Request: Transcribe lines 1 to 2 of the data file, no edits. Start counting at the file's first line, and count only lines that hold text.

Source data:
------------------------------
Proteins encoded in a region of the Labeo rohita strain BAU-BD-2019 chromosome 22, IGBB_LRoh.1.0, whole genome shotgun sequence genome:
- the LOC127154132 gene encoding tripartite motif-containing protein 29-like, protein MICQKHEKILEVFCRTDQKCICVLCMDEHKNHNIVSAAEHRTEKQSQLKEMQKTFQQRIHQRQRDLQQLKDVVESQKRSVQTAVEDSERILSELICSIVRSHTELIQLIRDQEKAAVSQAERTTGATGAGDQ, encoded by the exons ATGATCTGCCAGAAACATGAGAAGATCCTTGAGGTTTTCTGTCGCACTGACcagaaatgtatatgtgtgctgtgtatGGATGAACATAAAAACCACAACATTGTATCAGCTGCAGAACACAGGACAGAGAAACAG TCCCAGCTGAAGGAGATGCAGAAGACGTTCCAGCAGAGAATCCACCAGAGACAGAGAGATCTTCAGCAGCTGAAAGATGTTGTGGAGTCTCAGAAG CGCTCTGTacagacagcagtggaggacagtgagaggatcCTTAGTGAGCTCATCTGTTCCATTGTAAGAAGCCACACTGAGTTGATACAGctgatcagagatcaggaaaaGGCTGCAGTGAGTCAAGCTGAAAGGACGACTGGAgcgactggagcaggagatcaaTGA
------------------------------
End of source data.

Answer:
Proteins encoded in a region of the Labeo rohita strain BAU-BD-2019 chromosome 22, IGBB_LRoh.1.0, whole genome shotgun sequence genome:
- the LOC127154132 gene encoding tripartite motif-containing protein 29-like, protein MICQKHEKILEVFCRTDQKCICVLCMDEHKNHNIVSAAEHRTEKQSQLKEMQKTFQQRIHQRQRDLQQLKDVVESQKRSVQTAVEDSERILSELICSIVRSHTELIQLIRDQEKAAVSQAERTTGATGAGDQ, encoded by the exons ATGATCTGCCAGAAACATGAGAAGATCCTTGAGGTTTTCTGTCGCACTGACcagaaatgtatatgtgtgctgtgtatGGATGAACATAAAAACCACAACATTGTATCAGCTGCAGAACACAGGACAGAGAAACAG TCCCAGCTGAAGGAGATGCAGAAGACGTTCCAGCAGAGAATCCACCAGAGACAGAGAGATCTTCAGCAGCTGAAAGATGTTGTGGAGTCTCAGAAG CGCTCTGTacagacagcagtggaggacagtgagaggatcCTTAGTGAGCTCATCTGTTCCATTGTAAGAAGCCACACTGAGTTGATACAGctgatcagagatcaggaaaaGGCTGCAGTGAGTCAAGCTGAAAGGACGACTGGAgcgactggagcaggagatcaaTGA